Sen. Kenneth P. LaValle Tuesday announced that the “Public Assistance Integrity Act” (Senate Bill S966) will again come before the Senate for a vote next week. The Act, sponsored by LaValle, prohibits welfare recipients from using cash assistance to purchase tobacco, alcoholic beverages and lottery tickets. The act also prohibits the withdrawal of public assistance at casinos and adult-oriented establishments.
“New York State stands to lose $120 Million on welfare funding from the federal government if we don’t act to curtail spending on these types of activities,” LaValle said.
“This legislation will ensure that monies are available for those that truly need it, while taking those who misuse government funds off the program,” he continued.
Currently, there are no laws to prevent unscrupulous welfare recipients from utilizing Electronic Benefits Transfer cards (EBT cards) to pay for items that taxpayer monies were never intended for.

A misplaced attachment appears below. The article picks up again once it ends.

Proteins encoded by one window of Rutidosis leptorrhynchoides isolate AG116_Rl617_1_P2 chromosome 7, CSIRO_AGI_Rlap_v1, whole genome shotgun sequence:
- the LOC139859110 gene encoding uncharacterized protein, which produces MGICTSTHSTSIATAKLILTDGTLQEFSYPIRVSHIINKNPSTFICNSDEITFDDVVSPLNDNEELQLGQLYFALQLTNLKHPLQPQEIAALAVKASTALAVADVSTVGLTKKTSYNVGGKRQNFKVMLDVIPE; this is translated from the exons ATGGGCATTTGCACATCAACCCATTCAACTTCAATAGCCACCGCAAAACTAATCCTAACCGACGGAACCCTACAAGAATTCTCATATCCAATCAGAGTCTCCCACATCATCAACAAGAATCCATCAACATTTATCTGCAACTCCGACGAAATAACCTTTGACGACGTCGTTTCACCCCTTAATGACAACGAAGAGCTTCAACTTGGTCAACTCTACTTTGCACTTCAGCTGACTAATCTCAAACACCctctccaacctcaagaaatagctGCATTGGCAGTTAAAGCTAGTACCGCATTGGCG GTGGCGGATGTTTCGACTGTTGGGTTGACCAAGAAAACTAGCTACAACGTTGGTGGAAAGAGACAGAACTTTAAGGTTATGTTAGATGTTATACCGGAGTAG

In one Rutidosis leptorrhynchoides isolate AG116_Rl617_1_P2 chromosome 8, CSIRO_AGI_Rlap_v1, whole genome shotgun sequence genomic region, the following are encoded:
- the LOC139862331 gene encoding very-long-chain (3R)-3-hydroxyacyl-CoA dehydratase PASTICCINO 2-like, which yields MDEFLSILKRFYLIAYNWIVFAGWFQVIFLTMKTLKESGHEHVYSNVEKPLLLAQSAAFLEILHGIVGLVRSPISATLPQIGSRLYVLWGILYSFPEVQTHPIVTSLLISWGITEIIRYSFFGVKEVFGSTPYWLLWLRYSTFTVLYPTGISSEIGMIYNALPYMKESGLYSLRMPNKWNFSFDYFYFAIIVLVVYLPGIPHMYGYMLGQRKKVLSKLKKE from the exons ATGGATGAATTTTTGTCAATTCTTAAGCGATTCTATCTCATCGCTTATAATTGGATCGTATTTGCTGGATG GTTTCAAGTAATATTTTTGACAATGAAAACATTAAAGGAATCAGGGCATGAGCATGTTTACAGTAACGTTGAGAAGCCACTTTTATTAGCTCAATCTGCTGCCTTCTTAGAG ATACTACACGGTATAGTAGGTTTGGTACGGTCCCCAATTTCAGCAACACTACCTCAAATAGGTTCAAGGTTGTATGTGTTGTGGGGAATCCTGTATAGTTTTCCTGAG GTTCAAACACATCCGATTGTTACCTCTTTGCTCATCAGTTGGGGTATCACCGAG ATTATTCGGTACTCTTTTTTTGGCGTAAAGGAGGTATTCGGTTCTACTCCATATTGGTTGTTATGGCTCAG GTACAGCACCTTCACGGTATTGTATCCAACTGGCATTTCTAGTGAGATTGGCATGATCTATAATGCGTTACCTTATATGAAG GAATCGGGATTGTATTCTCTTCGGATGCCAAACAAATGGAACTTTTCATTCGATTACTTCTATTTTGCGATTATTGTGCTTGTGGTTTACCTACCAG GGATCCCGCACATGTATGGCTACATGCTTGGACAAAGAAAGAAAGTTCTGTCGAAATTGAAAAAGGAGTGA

EBT cards work like debit cards for welfare recipients. They contain both food stamps, which are strictly regulated, and cash assistance, which, under current law, is not. The cash assistance is intended for items that cannot be purchased utilizing food stamps, such as soap, toothpaste and school supplies. But the money can also be used to buy cigarettes, beer and lottery tickets—and even to fund a day at the racetrack or an evening at a local strip club.
If signed into law, the act would limit where EBT cards can be used and what they can be used for, providing for greater accountability. The penalties under the measure would result in the individuals being removed from the welfare programs after a 3-strikes-you’re-out penalty phase.
Public assistance is designed to offer temporary assistance to needy families until they can transition back to the workforce and become self-sufficient. The new law would ensure that those in need would continue to receive the funds they require to responsibly care for their families, while protecting hardworking taxpayers from wasteful, outrageous and costly abuses.
The Senate passed the legislation during last year’s session in June, but the Assembly failed to act.
“I expect that we in the Senate will again pass the bill to prohibit this misuse of taxpayer dollars. It’s my hope that the Assembly and the Governor follow suit and make this Act Law,” LaValle said.
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Photo via Sen. LaValle's Official Facebook Page